Use customer surveys to quickly gather information for good FAQs. Use your social media accounts to get customer feedback or email your customers directly with questions designed to probe for FAQs.
Cruise over to a few of your competitors’ FAQ pages and see how theirs stacks up to yours. But don’t just copy and paste, because your FAQs should be specific to your product or service. Use competitors to source relevant questions of a more general nature.
To find relevant queries and topics for FAQs, find out what people are searching for on your site. You can set up site search through Google Analytics and turn on tracking for WordPress sites. Some Chrome extensions let you search a website for specific words. Use these extensions to search your own comments sections. You can even search YouTube video comments for specific words that might indicate a fruitful FAQ topic.
Writing Good FAQs
Writing your FAQs involves more than just identifying common questions and answering them. FAQs are an opportunity to build a relationship with a potential customer and present your brand in all its glory. Here are some tips.
Draft Your FAQs With the Customer in Mind
When drafting your FAQs, put your customer first. Answer the question from their point of view, use words they understand, and center your answers around their needs. An easy way to place your customer first is to compose your FAQ questions in the first person using “I”. Questions with “I” take the customer’s point of view and positions your brand as empathetic. Microsoft implements this customer-centric approach well in its Office FAQ section:
Keep your customers front and center by using the language they understand. Are you addressing questions for programmers or architects? Maybe you’re answering questions for tweens about a social app? Whatever the audience, write in a vernacular and tone that’s familiar to them.
If you’re a sole proprietor and will be delivering your service, consider answering your FAQs from your own perspective. Nicole Faith runs 10 Carat Creations, a service for solopreneurs who’ve outgrown freelancing and need to grow their business model. Since Faith works directly with her clients, she brings her own point of view to her answers and directly addresses potential clients. The effect is a closer connection to the customer and the services she provides. Here’s an example from Faith’s FAQs:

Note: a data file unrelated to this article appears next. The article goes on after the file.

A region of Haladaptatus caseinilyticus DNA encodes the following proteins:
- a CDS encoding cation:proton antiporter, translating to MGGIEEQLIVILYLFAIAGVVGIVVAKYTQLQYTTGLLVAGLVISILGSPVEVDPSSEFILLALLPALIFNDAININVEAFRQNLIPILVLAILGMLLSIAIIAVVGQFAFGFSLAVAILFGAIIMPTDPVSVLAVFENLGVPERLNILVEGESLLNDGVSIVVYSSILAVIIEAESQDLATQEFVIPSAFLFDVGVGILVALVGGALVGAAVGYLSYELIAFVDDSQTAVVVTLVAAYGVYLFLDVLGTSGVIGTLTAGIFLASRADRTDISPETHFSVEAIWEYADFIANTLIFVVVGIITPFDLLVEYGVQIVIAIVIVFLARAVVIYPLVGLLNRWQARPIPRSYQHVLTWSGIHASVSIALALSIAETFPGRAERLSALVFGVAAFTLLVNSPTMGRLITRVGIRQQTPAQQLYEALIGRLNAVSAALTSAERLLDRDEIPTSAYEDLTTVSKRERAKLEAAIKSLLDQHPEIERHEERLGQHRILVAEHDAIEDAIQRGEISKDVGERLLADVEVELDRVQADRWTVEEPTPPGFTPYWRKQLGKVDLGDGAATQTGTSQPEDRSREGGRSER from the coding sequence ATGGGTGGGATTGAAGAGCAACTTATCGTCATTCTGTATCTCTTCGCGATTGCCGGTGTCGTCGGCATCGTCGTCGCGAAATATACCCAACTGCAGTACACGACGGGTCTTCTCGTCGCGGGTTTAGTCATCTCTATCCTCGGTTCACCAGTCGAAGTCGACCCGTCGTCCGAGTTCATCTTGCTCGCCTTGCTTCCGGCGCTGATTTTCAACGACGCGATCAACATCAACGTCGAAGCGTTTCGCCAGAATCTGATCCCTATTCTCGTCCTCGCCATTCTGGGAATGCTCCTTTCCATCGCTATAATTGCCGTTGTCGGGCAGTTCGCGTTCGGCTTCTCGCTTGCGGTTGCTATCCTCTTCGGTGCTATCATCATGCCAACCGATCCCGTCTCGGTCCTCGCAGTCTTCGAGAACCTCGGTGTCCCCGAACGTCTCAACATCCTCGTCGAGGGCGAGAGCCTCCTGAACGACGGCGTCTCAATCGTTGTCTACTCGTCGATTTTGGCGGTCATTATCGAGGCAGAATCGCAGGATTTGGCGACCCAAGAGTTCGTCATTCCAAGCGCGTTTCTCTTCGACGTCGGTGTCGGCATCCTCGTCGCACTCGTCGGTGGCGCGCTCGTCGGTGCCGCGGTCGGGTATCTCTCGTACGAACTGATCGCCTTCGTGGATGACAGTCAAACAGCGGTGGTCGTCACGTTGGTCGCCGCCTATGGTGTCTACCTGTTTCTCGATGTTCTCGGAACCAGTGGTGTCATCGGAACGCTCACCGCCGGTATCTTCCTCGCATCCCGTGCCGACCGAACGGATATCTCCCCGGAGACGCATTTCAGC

Do I need to know what I want my business to be?
You need an idea and a target audience. Know where your expertise and interests lies. You don’t need every detail planned out, but please understand the lay of the land in your space. For example, I can’t help you if you come to me wanting to be a health coach but you haven’t researched other health coaches and don’t know the first thing about your ideal client. I do most of the work, so all I ask is that you’re confident in your knowledge of both your craft and industry.
Faith’s answer is direct and builds expectations along with incorporating a helpful tone—saying “We’re in this together, but here’s what I expect from you.”
Be Clear and Concise in Your FAQ Answers
Customers dread paragraph-length answers in an FAQ. When your answers are wordy and long, it likely means they’re too complicated for one entry. If so, try breaking the concept up into multiple questions with shorter answers. Or keep things short by summarizing the answer and linking out to other resources, preferably on your site (e.g., blog post, landing page, help forum).
The Universities and Colleges Admission Services (UCAS) FAQ page is a stellar example of clear and concise answers.
Note that UCAS also drafts questions in the first person and employs a tone and word choice that works for college-aged students and their parents. The tone is direct and reflects the seriousness of a decision with lifelong implications.
Let Your Brand Voice Shine Through
The FAQ page isn’t the place to get all stuffy if your brand voice is fun and helpful. Customers like consistency.